One huge talent that grabbed my attention recently is Mike Capps, a 27 year old rapper and producer from Little Rock, Arkansas who goes by the professional name Infamous—inspired by an action-adventure video game of the same name, whose protagonist, Cole MacGrath, starts as a bike messenger and soon gains comic book style, electricity-based superpowers in an explosion.
Capps came to Full Sail out of frustration, boredom, and restlessness, with the support and encouragement of his twin brother, Colton. Neither brother stuck with college. They worked numerous jobs: lifeguarding, fast food, jewelry sales, retail, life insurance, waiting tables, and more. With a population of less than 200,000, Little Rock, for the Capps brothers, had a cloying, small town feel, where, according to Infamous, “Everyone’s stuck. No one thinks big. No passion. They all serve. I was in a Little Rock rut. I used to drink a lot. [I thought] there had to be more than what I was doing. I sold my car and left.”
It’s kind of hard to have this conversation
Staring out the window, watch it catching condensation
I tend to find, I lose my mind, in the compilations of the constellations
Stay true and you’ll make it if you got the patience,
When surrounded by the fakest like in the Matrix, please heaven don’t forsake us
When some of us are just anxious for the pay cuts, please show me a way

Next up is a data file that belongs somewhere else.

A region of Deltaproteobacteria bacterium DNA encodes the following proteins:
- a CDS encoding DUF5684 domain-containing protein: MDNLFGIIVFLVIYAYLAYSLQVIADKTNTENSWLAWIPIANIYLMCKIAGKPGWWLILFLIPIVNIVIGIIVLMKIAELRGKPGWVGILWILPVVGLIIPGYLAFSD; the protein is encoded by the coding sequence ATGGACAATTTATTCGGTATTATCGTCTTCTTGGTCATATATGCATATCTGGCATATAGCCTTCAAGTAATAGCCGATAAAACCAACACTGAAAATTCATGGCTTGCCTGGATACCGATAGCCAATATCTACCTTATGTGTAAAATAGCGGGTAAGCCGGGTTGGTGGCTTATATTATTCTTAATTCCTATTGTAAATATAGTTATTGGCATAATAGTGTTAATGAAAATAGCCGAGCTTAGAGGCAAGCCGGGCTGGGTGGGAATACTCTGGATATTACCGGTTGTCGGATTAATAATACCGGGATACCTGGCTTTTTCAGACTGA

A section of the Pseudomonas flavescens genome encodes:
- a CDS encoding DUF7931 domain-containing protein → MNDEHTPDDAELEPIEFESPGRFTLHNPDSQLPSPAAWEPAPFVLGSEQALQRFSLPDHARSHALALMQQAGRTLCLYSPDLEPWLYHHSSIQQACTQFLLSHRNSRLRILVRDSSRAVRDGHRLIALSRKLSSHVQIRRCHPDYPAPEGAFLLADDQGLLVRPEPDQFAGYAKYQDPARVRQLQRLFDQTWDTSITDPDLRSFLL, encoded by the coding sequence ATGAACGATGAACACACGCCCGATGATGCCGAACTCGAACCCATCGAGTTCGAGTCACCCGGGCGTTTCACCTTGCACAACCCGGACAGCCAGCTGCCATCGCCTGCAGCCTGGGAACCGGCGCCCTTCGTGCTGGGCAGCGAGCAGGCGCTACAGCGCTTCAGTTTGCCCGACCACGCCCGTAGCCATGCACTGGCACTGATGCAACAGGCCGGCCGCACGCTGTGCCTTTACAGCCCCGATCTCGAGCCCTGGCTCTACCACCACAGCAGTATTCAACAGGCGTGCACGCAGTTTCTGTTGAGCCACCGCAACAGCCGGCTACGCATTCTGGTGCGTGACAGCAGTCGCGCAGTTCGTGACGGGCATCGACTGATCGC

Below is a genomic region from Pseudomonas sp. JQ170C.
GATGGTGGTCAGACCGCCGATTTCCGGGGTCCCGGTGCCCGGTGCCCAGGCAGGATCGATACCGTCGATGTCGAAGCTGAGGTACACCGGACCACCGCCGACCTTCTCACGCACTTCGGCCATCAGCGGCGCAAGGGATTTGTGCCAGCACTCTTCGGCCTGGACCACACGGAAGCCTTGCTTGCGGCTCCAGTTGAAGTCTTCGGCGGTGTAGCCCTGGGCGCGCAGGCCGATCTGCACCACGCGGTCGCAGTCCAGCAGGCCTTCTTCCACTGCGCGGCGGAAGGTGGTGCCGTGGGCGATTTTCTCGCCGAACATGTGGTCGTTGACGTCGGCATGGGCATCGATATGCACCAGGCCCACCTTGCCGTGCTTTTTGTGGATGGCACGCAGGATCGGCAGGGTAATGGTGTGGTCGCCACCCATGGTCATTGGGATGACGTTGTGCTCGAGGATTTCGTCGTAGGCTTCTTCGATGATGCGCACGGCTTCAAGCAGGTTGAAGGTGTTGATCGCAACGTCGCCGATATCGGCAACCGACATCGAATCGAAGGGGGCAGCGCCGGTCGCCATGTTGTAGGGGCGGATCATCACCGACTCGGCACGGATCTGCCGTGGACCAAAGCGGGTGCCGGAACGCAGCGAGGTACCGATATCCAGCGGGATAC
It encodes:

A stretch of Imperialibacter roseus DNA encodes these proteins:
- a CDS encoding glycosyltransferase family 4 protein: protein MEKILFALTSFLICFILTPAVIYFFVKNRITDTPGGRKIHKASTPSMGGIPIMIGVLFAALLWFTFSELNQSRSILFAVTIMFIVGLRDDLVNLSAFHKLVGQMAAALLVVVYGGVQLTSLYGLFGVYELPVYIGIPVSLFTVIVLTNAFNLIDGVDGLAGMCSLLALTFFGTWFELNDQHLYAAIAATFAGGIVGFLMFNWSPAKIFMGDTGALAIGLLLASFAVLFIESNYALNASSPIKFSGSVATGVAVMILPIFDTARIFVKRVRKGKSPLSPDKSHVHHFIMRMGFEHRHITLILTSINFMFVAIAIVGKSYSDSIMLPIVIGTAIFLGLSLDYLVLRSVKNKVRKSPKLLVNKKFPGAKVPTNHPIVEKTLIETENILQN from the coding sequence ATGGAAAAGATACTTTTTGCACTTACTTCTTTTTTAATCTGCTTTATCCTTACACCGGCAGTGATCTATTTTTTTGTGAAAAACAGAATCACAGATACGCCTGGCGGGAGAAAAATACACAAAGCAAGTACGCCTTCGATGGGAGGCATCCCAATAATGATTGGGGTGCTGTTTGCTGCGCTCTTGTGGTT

I pray, ‘cause the, world we know today can make or break us
It can shape us, and change us, that’s why I been writing my pain
In these pages for ages, releasing anger that rages
Tired of not going places, ‘cause of minimum wages
I’m so tired of waking up and realizing, I’m late on my payments
Then my sweat hits the pavement
Wake up, the only way to believe, there’s an American Dream is to remain asleep
Wake up, we need to wake up from the American Dream
Wake up, we need to wake up from America’s Scheme
But Infamous didn’t leave Little Rock alone. Colton came too. They have that special bond unique to twins—so special that it’s a blessing and a curse. Their bond interferes with their outside relationships, and, as often happens, the first born twin takes on a dominant, almost parental role. Colton Capps sees in his brother the same possibility inherent in Cole’s character in the video game. He feels that, like Cole, Infamous will follow a similar path from the mundane to the miraculous.
He’s right that Infamous has serious chops. Back in high school in Little Rock, he flexed his writing and performance muscles with his friend, Zac Overton. In their spare time, they would take turns throwing out verses memorized by their favorite artists, and challenge each other to guess whose material it was. Then, they took it a step further. They began to try to trip each other up by throwing in original material to see if they could fool the other into guessing a big name artist. Infamous still collaborates occasionally with Overton, who goes by the name OV.